Cigarette butts are biggest source of littering fines in Waltham Forest

In its first nine months on the job, Waltham Forest’s new enforcement company issued more than 7,500 fines – of which 5,000 were for littering cigarette butts.

Waltham Forest Council awarded the contract for handing out fines in the borough to 3GS last April, ending its use of previous contractor Kingdom LA.

From then until the start of  this year, the company handed out 7,581 fines for behaviour like spitting, urinating, flytipping and littering in the borough’s public spaces.

The bulk, however, were for littering cigarette butts, said to be one of the borough’s “biggest” littering issues, which requires street sweepers to clean the entrance to Walthamstow Central Tube station four or five times a day.

At a meeting of the council’s neighbourhoods scrutiny committee on March 29, deputy leader Clyde Loakes said there is “no excuse ever” for the act.

He added: “My view on this is we have thousands of street bins across borough, we have hundreds of residual waste bins in front gardens and you can take litter home with you.

“It is horrendous anti-social behaviour, the issue with it is we still have people doing it.”

However, less then half of the fines issued were actually paid last year, according to a report prepared for councillors.

To improve payment rates, 3GS staff are now getting “extra training” so they can carry out formal interviews to identify the offenders they are fining.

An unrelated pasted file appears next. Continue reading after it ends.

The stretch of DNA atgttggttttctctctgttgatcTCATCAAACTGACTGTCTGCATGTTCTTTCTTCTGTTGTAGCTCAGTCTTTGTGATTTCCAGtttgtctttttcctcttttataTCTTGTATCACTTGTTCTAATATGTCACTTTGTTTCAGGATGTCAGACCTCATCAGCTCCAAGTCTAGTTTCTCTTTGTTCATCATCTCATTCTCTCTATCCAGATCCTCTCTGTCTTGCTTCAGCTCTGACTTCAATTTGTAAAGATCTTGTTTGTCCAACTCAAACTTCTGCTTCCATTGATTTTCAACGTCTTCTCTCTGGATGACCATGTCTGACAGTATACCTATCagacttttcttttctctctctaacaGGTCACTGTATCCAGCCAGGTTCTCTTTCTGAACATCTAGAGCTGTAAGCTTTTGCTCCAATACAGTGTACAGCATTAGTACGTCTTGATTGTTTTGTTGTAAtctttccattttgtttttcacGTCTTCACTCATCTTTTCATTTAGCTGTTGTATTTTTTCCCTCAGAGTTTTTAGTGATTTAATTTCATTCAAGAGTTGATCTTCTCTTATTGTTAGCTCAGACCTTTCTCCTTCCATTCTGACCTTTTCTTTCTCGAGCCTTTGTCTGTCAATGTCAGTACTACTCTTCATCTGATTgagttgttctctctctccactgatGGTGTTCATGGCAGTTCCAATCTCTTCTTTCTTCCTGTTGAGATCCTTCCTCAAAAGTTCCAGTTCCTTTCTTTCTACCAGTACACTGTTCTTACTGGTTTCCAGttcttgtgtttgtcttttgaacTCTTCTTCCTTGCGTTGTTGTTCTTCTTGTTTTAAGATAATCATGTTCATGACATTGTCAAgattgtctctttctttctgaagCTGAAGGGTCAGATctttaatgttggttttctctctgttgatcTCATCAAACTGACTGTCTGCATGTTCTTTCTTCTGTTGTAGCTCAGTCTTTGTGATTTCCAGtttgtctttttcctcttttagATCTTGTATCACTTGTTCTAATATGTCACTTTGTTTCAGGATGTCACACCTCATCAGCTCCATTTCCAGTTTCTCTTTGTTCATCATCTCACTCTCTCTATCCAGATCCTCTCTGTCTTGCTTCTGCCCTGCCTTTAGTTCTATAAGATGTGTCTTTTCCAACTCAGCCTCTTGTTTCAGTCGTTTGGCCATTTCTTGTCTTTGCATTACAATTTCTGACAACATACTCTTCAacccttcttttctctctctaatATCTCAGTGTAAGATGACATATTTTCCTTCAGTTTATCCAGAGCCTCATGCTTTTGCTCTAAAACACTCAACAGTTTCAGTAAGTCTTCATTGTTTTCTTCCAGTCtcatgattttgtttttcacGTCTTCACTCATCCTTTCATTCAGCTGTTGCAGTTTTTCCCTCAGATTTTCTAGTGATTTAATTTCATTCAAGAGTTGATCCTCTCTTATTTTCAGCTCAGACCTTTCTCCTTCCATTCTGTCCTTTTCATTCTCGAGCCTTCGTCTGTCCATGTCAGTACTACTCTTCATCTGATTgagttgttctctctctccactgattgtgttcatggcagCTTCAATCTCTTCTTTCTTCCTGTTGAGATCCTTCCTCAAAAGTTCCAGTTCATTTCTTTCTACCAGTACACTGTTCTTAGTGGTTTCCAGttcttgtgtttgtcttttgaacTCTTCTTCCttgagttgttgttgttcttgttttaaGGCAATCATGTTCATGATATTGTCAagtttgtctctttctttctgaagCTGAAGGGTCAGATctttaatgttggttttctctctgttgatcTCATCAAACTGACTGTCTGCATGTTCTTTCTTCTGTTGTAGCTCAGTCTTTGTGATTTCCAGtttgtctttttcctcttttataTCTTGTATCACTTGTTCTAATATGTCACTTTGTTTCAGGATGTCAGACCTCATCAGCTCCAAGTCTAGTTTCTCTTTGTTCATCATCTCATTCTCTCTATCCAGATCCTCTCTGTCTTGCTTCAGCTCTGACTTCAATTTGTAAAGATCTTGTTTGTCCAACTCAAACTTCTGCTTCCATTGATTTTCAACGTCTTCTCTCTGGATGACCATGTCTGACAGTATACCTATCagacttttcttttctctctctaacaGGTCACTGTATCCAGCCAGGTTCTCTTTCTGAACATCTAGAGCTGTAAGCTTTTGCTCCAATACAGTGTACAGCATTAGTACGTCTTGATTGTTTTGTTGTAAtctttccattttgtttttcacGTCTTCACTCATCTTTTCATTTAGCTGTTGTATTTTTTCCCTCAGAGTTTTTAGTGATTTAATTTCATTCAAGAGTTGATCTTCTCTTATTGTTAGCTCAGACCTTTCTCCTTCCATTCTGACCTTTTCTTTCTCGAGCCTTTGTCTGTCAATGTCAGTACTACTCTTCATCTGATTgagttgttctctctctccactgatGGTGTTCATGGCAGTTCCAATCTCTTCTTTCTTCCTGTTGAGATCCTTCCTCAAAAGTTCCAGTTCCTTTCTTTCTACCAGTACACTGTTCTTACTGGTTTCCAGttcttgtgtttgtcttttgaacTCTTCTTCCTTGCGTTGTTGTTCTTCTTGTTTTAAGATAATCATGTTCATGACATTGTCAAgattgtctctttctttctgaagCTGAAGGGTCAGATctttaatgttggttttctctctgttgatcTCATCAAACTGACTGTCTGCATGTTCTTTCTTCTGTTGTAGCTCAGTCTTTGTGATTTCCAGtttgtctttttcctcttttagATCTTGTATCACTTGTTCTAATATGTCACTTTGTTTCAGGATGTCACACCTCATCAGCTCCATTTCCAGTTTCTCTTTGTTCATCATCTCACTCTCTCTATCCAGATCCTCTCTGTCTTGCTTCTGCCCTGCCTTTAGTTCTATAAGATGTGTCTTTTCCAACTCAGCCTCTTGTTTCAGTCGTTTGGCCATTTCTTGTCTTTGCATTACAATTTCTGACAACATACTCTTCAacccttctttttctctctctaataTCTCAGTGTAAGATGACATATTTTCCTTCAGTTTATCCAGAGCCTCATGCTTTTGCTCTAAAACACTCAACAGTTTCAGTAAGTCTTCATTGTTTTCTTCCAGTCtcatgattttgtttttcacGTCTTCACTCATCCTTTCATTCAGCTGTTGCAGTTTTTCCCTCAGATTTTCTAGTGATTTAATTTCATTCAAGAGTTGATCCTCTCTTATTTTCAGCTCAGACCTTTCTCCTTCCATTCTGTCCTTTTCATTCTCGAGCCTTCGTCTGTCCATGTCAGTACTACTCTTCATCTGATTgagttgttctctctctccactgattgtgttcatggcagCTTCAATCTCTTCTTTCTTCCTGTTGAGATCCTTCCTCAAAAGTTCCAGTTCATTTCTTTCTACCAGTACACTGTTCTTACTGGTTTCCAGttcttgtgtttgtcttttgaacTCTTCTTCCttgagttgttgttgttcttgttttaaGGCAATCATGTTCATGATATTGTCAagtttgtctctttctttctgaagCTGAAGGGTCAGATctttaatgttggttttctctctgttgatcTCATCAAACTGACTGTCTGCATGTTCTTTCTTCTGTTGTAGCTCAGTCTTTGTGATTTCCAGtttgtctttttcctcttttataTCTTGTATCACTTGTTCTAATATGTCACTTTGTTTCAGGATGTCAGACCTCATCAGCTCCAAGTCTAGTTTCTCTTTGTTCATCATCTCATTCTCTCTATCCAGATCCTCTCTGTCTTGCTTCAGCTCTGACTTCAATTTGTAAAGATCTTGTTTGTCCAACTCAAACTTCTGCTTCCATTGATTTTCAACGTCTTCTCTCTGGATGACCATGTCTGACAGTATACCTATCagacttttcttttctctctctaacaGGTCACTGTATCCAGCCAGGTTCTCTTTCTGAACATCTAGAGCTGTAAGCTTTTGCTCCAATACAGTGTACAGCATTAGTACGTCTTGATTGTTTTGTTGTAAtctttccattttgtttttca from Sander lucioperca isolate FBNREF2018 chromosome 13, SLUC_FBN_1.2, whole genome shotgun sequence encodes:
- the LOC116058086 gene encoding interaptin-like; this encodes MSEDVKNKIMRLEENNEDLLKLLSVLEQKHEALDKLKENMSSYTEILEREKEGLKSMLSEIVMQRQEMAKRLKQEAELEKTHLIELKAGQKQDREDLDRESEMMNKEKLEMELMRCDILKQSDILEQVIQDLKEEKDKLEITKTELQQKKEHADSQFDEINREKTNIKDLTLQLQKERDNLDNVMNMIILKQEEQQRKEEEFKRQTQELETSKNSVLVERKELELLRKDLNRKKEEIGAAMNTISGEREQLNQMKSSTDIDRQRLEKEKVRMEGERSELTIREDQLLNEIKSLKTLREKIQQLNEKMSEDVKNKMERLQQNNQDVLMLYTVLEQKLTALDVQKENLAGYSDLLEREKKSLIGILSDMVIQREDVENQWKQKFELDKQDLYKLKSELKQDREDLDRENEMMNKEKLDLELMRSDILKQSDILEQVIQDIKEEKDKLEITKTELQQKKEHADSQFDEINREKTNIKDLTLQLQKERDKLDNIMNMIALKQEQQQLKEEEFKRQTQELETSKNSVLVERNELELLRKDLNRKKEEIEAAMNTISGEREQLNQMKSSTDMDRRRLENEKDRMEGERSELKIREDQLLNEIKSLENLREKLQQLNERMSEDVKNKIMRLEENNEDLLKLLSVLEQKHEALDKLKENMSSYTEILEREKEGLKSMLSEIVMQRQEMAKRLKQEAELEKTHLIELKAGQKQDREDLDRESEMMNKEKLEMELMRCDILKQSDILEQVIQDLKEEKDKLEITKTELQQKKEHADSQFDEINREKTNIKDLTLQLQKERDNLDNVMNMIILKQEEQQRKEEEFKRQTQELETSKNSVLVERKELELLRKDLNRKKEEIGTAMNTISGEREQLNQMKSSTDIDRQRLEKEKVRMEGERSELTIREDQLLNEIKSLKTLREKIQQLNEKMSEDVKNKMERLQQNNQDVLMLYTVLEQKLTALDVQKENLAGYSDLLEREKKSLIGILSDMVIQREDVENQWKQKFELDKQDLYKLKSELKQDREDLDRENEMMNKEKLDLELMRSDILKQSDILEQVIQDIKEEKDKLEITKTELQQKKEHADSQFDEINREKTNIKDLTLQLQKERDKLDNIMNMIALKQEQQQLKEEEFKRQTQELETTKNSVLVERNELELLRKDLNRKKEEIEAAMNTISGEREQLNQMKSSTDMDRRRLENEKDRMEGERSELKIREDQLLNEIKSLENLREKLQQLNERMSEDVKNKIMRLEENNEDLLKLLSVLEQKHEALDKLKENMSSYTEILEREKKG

The committee report adds: “This enables the contractor to establish if the offender did commit the offence and if the offender is who they are saying they are, before issuing a [Fixed Penalty Notice].

“It can take three or four months after an FPN has been issued before some are finally paid so this should be taken into account when reviewing the percentage paid.”

Councillor Steve Terry asked why Waltham Forest has the “dubious number one spot” of bringing the highest number of prosecutions of the councils in the Thames Magistrates’ Court area.

Head of neighbourhoods for the council, Paul Tickner, said the 25 standard prosecution case files and 100 single justice procedure cases brought to court are a “good news story” because people understand “we are not going to drop it”.

Figures obtained by the Local Democracy Service last month show the council has issued £300,000-£550,000 worth of fines a year since 2016.

Between 2010 and 2015, when enforcement was still handled in-house, the council issued less than 2,300 fines a year.

However, after sub-contracting to a private company, Kingdom LA, for the first time in 2018, it began issuing about 10,000 fines a year.

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Josh Mellor

Local Democracy Reporter